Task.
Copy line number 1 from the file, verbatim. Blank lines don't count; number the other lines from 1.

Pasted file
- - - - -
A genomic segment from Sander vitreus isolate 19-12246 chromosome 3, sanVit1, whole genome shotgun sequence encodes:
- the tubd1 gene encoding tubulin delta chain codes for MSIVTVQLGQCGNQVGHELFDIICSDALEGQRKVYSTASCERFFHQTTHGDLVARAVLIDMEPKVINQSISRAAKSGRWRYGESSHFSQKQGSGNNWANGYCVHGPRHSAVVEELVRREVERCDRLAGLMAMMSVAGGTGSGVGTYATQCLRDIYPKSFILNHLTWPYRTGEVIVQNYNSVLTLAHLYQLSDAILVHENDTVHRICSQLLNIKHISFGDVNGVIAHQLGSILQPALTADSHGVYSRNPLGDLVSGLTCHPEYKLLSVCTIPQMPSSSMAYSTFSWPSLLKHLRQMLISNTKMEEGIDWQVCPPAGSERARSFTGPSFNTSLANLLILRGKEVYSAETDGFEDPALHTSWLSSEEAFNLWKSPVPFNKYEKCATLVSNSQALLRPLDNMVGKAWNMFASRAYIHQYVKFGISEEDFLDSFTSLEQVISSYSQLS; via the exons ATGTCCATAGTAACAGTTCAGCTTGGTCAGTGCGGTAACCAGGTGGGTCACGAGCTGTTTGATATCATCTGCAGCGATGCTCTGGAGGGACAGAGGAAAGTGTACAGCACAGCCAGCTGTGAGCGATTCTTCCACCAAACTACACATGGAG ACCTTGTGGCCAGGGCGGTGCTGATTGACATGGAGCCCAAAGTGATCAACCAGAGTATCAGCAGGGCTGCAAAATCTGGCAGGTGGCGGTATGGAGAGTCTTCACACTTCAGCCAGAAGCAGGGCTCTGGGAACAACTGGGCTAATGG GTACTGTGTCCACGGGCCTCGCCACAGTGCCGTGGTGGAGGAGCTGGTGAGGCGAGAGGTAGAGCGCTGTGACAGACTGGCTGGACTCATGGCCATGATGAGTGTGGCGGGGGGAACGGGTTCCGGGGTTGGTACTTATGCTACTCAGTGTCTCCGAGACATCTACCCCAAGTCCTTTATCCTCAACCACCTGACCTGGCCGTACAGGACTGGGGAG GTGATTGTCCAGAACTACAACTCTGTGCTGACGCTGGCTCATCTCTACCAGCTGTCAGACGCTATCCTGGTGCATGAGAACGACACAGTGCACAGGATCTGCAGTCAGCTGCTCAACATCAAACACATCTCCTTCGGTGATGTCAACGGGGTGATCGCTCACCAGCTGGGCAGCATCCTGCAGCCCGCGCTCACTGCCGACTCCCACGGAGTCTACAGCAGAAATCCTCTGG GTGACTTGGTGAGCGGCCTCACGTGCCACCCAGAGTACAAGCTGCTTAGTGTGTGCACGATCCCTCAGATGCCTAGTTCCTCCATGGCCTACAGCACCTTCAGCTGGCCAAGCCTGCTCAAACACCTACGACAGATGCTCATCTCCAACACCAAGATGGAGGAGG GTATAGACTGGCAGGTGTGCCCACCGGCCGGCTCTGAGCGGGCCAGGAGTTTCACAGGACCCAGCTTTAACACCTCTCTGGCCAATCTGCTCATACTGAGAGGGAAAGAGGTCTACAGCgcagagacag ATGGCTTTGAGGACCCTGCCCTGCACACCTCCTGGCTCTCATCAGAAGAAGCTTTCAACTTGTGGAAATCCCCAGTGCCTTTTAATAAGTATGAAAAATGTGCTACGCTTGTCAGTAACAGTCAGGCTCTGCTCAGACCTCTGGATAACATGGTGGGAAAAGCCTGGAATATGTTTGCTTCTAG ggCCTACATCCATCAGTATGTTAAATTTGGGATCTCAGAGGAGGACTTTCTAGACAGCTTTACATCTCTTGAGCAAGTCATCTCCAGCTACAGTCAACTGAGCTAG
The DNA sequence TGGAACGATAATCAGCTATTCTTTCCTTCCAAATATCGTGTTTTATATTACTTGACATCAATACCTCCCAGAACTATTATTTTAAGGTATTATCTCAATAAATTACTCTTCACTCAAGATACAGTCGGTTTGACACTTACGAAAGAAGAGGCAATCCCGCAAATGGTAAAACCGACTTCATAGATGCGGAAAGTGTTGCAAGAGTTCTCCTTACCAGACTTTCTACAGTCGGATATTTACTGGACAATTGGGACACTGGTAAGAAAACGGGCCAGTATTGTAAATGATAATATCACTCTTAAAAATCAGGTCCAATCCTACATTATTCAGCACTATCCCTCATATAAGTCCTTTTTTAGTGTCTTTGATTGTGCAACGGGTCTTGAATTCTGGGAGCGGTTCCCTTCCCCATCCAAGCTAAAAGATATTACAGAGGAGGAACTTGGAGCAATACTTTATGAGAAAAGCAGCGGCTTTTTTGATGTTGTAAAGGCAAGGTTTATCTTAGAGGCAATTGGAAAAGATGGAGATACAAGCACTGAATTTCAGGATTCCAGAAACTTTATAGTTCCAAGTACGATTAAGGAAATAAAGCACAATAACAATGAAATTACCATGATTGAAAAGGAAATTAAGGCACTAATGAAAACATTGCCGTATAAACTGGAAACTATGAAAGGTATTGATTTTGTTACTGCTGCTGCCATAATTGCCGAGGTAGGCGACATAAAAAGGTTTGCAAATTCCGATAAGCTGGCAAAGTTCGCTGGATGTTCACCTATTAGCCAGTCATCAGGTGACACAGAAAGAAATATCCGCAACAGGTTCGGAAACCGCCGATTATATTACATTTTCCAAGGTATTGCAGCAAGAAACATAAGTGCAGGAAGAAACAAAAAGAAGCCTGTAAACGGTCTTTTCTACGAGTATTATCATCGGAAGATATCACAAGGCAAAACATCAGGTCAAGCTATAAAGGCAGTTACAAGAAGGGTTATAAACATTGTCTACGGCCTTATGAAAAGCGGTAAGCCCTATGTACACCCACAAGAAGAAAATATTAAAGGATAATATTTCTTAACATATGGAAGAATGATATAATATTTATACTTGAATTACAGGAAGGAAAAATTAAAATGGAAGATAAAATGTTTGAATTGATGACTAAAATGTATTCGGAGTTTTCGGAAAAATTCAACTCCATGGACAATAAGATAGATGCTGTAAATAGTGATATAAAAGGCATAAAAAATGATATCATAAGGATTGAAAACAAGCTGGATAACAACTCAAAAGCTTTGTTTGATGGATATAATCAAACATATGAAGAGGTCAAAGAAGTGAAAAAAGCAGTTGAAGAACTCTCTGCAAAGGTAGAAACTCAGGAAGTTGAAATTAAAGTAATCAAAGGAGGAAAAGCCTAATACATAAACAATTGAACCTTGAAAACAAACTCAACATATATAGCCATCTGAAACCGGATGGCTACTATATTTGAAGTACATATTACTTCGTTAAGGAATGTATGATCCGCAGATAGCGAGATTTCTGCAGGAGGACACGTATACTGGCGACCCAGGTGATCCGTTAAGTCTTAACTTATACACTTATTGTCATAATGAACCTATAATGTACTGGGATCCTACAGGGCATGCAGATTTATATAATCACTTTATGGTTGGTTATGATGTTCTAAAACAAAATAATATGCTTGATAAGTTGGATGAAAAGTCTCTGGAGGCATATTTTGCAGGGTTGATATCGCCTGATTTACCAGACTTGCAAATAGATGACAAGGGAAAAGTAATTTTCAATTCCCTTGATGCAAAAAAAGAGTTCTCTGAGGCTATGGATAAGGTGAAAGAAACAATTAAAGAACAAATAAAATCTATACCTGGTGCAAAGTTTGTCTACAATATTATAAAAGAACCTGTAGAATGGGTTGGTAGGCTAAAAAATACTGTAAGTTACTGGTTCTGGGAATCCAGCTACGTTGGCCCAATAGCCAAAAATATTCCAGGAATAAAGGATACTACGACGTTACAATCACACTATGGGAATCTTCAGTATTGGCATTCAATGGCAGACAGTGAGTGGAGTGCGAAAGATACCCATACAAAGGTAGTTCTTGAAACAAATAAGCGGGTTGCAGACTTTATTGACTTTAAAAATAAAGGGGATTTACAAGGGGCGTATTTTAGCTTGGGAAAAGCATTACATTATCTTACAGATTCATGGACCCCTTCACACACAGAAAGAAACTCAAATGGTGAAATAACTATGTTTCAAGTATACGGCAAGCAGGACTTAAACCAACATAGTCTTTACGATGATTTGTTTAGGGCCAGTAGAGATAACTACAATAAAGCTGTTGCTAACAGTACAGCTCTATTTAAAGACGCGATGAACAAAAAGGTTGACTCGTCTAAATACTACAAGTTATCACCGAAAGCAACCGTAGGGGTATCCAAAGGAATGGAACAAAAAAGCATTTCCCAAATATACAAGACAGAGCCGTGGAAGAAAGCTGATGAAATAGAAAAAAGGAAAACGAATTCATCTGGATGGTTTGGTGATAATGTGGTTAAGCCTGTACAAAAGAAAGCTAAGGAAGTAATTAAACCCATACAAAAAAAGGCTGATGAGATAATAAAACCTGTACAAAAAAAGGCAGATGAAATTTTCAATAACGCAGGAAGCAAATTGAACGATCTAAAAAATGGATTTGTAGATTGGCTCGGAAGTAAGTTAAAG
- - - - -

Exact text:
A genomic segment from Sander vitreus isolate 19-12246 chromosome 3, sanVit1, whole genome shotgun sequence encodes: